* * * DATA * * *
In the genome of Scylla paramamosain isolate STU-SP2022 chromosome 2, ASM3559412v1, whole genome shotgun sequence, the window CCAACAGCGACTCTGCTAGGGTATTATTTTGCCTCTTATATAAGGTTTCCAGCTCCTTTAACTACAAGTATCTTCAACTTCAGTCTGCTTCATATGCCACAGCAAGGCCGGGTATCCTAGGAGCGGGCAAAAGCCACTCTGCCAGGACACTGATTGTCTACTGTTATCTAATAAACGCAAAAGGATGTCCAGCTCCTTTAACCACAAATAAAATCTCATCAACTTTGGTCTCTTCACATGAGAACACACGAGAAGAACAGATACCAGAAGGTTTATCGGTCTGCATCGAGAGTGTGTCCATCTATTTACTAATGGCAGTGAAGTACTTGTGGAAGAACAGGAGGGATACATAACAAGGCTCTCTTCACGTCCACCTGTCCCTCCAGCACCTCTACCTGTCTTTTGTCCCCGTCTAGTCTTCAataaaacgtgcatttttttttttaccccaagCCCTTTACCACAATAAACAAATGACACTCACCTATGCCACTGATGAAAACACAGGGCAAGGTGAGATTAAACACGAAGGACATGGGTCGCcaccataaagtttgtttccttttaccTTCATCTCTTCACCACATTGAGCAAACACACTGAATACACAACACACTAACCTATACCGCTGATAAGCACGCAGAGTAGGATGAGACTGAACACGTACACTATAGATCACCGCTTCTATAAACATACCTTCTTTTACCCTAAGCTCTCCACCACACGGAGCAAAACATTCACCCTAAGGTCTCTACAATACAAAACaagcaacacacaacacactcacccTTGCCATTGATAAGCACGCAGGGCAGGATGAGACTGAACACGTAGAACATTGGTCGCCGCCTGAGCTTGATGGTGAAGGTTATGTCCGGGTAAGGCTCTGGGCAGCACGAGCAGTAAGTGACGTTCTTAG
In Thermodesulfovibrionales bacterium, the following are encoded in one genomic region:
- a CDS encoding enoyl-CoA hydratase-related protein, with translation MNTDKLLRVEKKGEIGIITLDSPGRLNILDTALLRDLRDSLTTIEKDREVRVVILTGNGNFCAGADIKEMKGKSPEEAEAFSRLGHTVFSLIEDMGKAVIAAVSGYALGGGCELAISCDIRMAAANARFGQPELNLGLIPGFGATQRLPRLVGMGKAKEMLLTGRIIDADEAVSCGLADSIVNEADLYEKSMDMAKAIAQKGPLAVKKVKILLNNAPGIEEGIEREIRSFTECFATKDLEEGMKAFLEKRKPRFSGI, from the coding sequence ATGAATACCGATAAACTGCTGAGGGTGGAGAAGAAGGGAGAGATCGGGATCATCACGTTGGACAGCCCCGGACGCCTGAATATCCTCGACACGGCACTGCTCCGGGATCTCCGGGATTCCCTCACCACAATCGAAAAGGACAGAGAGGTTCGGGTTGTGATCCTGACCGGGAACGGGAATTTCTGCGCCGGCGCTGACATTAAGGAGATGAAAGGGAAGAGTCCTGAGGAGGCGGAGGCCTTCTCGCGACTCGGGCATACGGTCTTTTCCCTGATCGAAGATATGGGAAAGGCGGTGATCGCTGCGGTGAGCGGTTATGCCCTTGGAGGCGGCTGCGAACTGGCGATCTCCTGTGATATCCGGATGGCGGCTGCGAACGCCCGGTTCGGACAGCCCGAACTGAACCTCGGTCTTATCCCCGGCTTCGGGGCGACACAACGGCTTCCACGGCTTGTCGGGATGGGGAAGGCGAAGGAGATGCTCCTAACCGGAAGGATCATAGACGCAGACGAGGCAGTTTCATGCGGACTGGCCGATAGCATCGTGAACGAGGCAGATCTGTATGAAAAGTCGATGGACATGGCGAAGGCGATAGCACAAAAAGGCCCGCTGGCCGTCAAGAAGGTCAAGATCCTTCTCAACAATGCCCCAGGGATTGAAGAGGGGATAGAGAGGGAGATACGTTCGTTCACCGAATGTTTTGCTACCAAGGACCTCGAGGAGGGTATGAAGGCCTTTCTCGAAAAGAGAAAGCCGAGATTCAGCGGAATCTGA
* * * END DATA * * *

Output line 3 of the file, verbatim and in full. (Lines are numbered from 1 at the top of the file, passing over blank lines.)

- a CDS encoding enoyl-CoA hydratase-related protein, with translation MNTDKLLRVEKKGEIGIITLDSPGRLNILDTALLRDLRDSLTTIEKDREVRVVILTGNGNFCAGADIKEMKGKSPEEAEAFSRLGHTVFSLIEDMGKAVIAAVSGYALGGGCELAISCDIRMAAANARFGQPELNLGLIPGFGATQRLPRLVGMGKAKEMLLTGRIIDADEAVSCGLADSIVNEADLYEKSMDMAKAIAQKGPLAVKKVKILLNNAPGIEEGIEREIRSFTECFATKDLEEGMKAFLEKRKPRFSGI, from the coding sequence ATGAATACCGATAAACTGCTGAGGGTGGAGAAGAAGGGAGAGATCGGGATCATCACGTTGGACAGCCCCGGACGCCTGAATATCCTCGACACGGCACTGCTCCGGGATCTCCGGGATTCCCTCACCACAATCGAAAAGGACAGAGAGGTTCGGGTTGTGATCCTGACCGGGAACGGGAATTTCTGCGCCGGCGCTGACATTAAGGAGATGAAAGGGAAGAGTCCTGAGGAGGCGGAGGCCTTCTCGCGACTCGGGCATACGGTCTTTTCCCTGATCGAAGATATGGGAAAGGCGGTGATCGCTGCGGTGAGCGGTTATGCCCTTGGAGGCGGCTGCGAACTGGCGATCTCCTGTGATATCCGGATGGCGGCTGCGAACGCCCGGTTCGGACAGCCCGAACTGAACCTCGGTCTTATCCCCGGCTTCGGGGCGACACAACGGCTTCCACGGCTTGTCGGGATGGGGAAGGCGAAGGAGATGCTCCTAACCGGAAGGATCATAGACGCAGACGAGGCAGTTTCATGCGGACTGGCCGATAGCATCGTGAACGAGGCAGATCTGTATGAAAAGTCGATGGACATGGCGAAGGCGATAGCACAAAAAGGCCCGCTGGCCGTCAAGAAGGTCAAGATCCTTCTCAACAATGCCCCAGGGATTGAAGAGGGGATAGAGAGGGAGATACGTTCGTTCACCGAATGTTTTGCTACCAAGGACCTCGAGGAGGGTATGAAGGCCTTTCTCGAAAAGAGAAAGCCGAGATTCAGCGGAATCTGA